weekLy #213 - 5710 Teredo Street, Sechelt (Teredo Square) PUBLISHER

Susan Attiana


John Gibbs, Rik Jespersen


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Richard Austin This publication reserves the right to refuse any advertising that it considers to contain false or misleading information or involves unfair or unethical practices. The advertiser agrees that the publisher shall not be liable for damages arising out of error in any advertisement beyond the amount paid for such advertisement.

P.O. Box 494, Sechelt, BC, V0N 3A0 Phone: 604-885-3134 Fax: 604-885-3194 Hours Mon. - Fri. 9am - 5pm Display Advertising Deadline: Monday noon at The Local office. Email: Classified Advertising Deadline: Monday noon at The Local office. Email: Editorial Deadline: Monday 10 a.m. at The Local office. Email: THE LOCAL is locally operated and distributed every Thursday to 11,500 households on the Sunshine Coast by CANADA POST, (Canada Post Agreement (#41000012).



SUBSCRIPTIONS $33.35 / 3 mos. in Canada

Letters to the Editor – Opinions Talking to Telus

Thanks Faire-makers

Faith restored

Conservative ‘smoke and mirrors’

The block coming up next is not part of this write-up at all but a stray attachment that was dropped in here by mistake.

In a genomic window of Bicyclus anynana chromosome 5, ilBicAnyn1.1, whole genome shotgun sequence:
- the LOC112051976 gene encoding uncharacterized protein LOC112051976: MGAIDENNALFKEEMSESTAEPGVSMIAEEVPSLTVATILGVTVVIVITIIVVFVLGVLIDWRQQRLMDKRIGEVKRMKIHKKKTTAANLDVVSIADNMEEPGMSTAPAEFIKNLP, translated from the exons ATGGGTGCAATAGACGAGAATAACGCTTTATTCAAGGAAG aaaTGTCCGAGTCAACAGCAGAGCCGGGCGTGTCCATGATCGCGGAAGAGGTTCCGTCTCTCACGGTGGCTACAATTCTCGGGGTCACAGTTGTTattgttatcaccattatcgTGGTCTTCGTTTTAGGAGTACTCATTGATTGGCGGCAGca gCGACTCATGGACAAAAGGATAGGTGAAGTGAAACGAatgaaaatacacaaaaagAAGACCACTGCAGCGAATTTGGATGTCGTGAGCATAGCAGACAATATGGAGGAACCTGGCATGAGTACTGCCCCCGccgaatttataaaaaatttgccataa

(re “Telus offer to rural residents”, the Local, May 28) I read with great interest the article about the Telus offer to rural residents until I got to the part which listed street names and found my street not listed. When BC Hydro came to Stephens Way in 2008 Telus refused to put in telephone land line. Then in 2014 when we saw high speed internet being upgraded and brought up the coast highway, we assumed and waited and then saw the crews come right up to and past Stephens Way! We contacted Telus and after much discussion were presented with an offer of service for $25,000 plus $3,500 per house connection fee; we were unable to pull that amount of money together. Now I read in the Local, May 28 they are willing to connect other rural streets and areas for $500 yet we had not been approached with this offer. We can only hope that our street will be considered; so 100 per cent of the residents on Stephens Way went on line and confirmed indeed we would sign up; pay $500 a year in advance as well as forgoing promo features like others got. I can't believe in this day and age we are still without being able to sign up for basic telephone communications and high speed internet that many others on the coast take for granted. Karen Biddlecombe, Halfmoon Bay An incident on the 5:50 pm Horseshoe Bay – Langdale ferry on June 4 shortened our Sunshine Coast holiday, but renewed our faith in humanity. We had prompt service from BCAA, All Coast Towing, and Bob’s Automotive Repairs. Concern for our welfare by fellow car passengers, delivery to our accommodation by W. Sechelt residents Carol and John, and extra care from our Rose Lane Bed & Breakfast hosts will be remembered for a long time. Marilou & Bob Paterson, Parksville